Animals are usually described as existing in habitats. But why do they exist in that habitat and not the other ones nearby? There is very rarely only one habitat in an area, so what effect does this spatial heterogeneity have on the animal community? This is why we need to understand the landscape. A landscape is not just one habitat, but a collection of habitats and their connections in space. Understanding how biological dynamics function on a landscape scale is a more sophisticated and practical perspective on a traditional question.
Who cares about cockroaches?
First of all, forget what you THINK you know about cockroaches. Ok fine, some are dirty smelly and creepy. I agree. But that's only the ones you have (or hopefully don't have) in your home. That happens to be an infinitesimal (very small) sample of their true diversity. Here's some information about cockroach diversity.
Cockroaches come in all colors, shapes and sizes...
Seriously. Red, green, blue, white, black, brown, pink, purple, orange, silver, amber, spotted, striped, and glow-in-the-dark. Not to mention countless patterns and combinations. The smallest cockroaches are millimeters long and the largest are almost half a foot! Most are flat and oval shaped but some are shaped like hot dogs, some like silverfish, and some like limpets.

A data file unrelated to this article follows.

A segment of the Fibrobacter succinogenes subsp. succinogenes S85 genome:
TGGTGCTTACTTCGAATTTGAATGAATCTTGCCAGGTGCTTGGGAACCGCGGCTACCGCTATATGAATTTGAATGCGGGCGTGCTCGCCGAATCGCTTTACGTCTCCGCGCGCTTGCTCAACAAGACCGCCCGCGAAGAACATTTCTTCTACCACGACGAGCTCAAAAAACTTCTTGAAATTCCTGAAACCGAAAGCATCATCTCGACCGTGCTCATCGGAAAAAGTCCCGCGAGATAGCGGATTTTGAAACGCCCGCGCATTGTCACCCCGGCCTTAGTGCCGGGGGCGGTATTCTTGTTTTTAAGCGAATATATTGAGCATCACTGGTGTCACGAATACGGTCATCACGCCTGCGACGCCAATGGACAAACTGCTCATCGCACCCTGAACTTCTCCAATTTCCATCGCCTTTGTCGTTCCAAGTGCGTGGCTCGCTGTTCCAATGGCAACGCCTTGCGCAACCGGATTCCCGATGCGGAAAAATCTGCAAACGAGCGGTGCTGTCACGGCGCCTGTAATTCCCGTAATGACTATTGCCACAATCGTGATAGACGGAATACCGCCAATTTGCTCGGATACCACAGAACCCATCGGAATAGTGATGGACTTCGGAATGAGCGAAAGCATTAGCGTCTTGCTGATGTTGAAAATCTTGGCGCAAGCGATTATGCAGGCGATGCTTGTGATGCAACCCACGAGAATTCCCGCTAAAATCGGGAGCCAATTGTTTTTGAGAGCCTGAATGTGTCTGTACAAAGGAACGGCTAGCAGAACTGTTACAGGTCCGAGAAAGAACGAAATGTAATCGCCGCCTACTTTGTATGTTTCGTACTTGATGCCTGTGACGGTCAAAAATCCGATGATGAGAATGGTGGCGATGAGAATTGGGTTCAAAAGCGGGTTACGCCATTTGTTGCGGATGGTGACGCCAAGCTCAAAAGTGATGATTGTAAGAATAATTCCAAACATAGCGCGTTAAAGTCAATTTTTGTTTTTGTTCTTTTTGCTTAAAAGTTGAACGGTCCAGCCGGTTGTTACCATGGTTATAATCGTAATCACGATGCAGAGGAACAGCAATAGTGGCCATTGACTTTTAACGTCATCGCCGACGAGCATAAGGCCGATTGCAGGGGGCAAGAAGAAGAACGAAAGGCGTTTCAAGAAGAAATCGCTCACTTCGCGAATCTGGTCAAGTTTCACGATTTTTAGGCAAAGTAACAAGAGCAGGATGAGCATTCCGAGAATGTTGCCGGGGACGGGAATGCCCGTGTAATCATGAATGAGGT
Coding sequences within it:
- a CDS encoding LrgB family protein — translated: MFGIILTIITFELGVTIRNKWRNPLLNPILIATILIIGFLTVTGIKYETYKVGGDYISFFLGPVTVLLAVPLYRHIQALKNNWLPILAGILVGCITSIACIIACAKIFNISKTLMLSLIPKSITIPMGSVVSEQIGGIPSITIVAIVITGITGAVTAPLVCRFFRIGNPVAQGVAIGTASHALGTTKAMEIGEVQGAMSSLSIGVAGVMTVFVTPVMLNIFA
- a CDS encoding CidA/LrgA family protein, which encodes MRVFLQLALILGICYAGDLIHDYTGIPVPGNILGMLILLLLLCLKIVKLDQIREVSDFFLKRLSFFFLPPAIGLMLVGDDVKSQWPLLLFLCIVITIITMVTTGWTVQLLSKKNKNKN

Cockroaches have behavioral hyper-diversity...
Out of all insects, cockroaches have some of the most diverse array of behaviors. They can run, fly, burrow and swim (yes, swim). Some species have extra large wings for flying; some have extra large legs for jumping; some even have snorkels for swimming (I'm not joking). But what's really impressive is their sexual behavior. Cockroaches lay eggs, give birth to live young, and even do a halfway-point between the two (called ovovivipary). A few species don't even need males to reproduce (they are parthenogenetic, you know, like the dinosaurs in Jurassic Park). A few species exhibit parental care by protecting their young or even doing something similar to lactating. Gross? No, awesome.The final big surprise about cockroach behavior is that there are even cockroach societies! Complex societies of cockroaches that build cities and have agriculture. You have heard these super-social cockroaches referred to as termites, but they are cockroaches none-the-less.
So, we bring the question back to why there is all this diversity? Few, if any, have really addressed this question in an empirical way. This study is one of the first that attempts to explain patterns of evolutionary diversification in cockroaches.
How will the funds be used?
What we do
The basic procedure for answering our questions is simple.
1. Collect specimens for analysis
2. Map specimens location in space
3. Collect genetic data from specimens.
4. Map landscape features
5. Analyze relationship between genetic data and landscape features.
Steps 2, 4, and 5 we can do now, but we need help with 1 and 3, which is what we will do if this project is funded.
Collecting specimens for the analysis is obviously expensive, as it requires funding for travel and things associated with it.
Collecting genetic data from those specimens is also expensive. Sequencing one gene from one specimen can cost about $5-10. Needless to say, we need lots of samples and lots of genes.